PORTLAND’S latest dining revolution is brought to you by the unlikely trio of a country club chef, a pilot, and an events promoter brandishing bowls of ramen. In short: three white guys in their 40s, armed with Facebook alerts and fresh ideas about Japan’s famously addictive noodle soup. Since September, they’ve been attracting mini flash mobs to a dining adventure far removed from the traditional ramen shop, not to mention that dorm-room classic—the instant supermarket packet. Boke Bowl, their monthly experiment in food and community, is suddenly the place to be: a pop-up noodle party shaped by serious cooking, social media, and blog buzz.
Behind the makeshift stove is Patrick Fleming, an obsessive cook who tackles side projects like a dog with a sock in between shifts as executive chef at the Oregon Golf Club in West Linn. He taught himself the art of smoked meats, having brined, dry-rubbed, and perfumed enough haunches to frighten an Eastern Oregon cattle rancher. During a marathon session spent mastering the perfect Asian dumpling, he crimped hundreds in a day. His passion for meat craft and homemade noodles led to a ramen immersion, and then a brainstorm to serve playful versions of the Asian fast food in changing locations posted on the Internet. Fleming imagined Portland’s first Big Tent food democracy, bringing pork-lovers, vegetarians, vegans, and even the gluten-free crowd to the same table, with artistic choices for all. If things went well, he’d have a ready-made audience for a future restaurant. It could be like American Idol—without the bad singing.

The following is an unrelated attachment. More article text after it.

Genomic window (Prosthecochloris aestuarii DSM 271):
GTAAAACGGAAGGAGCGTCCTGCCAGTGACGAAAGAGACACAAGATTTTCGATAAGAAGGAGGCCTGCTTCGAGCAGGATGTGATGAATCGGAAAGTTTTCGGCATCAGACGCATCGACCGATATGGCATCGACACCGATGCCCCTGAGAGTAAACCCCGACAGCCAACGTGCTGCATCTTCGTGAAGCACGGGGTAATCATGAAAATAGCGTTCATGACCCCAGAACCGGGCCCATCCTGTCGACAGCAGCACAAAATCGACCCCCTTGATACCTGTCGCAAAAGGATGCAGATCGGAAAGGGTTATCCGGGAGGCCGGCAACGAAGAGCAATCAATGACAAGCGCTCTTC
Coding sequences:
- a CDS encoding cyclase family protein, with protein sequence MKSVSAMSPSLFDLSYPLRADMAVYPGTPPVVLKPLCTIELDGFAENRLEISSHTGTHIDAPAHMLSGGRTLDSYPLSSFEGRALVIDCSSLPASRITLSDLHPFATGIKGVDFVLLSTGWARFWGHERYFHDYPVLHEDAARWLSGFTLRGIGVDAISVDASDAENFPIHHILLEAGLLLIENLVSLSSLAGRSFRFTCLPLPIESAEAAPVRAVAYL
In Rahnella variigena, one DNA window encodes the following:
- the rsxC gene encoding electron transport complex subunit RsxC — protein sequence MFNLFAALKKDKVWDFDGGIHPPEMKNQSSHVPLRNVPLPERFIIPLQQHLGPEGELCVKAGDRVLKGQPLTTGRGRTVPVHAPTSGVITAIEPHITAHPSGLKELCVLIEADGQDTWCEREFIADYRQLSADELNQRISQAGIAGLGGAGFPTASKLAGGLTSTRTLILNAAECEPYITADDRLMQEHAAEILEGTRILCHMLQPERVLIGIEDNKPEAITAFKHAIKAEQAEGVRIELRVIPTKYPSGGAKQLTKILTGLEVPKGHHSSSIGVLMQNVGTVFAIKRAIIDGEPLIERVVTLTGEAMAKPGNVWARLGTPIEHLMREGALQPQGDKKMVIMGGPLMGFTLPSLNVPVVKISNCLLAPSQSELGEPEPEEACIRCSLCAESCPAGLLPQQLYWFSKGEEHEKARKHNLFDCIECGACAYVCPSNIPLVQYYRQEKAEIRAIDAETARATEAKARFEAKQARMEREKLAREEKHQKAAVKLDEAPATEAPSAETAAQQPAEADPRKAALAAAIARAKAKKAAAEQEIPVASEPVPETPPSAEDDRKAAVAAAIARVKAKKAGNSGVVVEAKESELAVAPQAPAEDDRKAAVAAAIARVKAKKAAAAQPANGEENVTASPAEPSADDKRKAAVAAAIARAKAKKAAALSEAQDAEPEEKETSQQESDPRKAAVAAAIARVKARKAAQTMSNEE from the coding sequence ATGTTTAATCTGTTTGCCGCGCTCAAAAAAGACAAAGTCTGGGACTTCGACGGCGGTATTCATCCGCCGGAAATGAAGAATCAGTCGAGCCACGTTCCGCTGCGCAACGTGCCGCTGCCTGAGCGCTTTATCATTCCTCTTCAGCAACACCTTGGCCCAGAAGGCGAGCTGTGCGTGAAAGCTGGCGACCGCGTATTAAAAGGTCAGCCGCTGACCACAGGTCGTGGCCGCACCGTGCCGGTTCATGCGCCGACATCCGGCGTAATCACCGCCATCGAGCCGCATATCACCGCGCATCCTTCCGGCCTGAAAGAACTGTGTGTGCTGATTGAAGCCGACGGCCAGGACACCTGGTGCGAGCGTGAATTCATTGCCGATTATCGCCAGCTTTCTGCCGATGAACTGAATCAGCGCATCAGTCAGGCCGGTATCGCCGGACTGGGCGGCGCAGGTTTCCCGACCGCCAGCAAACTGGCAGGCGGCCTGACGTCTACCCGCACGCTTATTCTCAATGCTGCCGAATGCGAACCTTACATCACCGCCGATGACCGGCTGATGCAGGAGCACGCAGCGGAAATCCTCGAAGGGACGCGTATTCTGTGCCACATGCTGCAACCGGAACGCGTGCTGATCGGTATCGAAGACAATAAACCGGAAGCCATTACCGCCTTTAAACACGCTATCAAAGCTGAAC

Two college friends jumped on board: flight instructor Brannon Riceci as front man and food-connected idea factory Tim Parsons as consigliere. In the first move, Parsons posted a sneak peek of Fleming’s eye-popping ramen on his Facebook page, quickly eliciting upturned thumbs and cries from the curious: “What’s that? I want it now!”
Boke Bowl was born. Night one, 65 friends waited at the tiny Globe Bar on SE Belmont Street as Fleming boiled six vats of ramen in a guerrilla kitchen worthy of a MASH unit while a DJ spun old 45s. In month two, 200 eaters waited in the rain outside the Cruz-room on NE Alberta Street for a taste. In the overwrought, teen-age crush language of Facebook, exclamation points abounded (awesome!!). Boke Bowl’s website now draws 20,000 page views a month, and the events—held on the last Monday of each month—are packed. In one swoop, Fleming and company tapped Portland’s triple love of the wired, the compulsively hand-?made, and, yes, the endless waits in line for a meal.
For newbies, your first step is to get on Boke’s e-mail list. Then just show up. Fleming’s à la carte playbook includes a small collection of worthy starters, a trio of ramens, Asian-sparked Twinkies for dessert, and plenty of techniques borrowed from David Chang’s Momofuku cookbook, where taste fixations from the back alleys of Japan have been elevated to an art.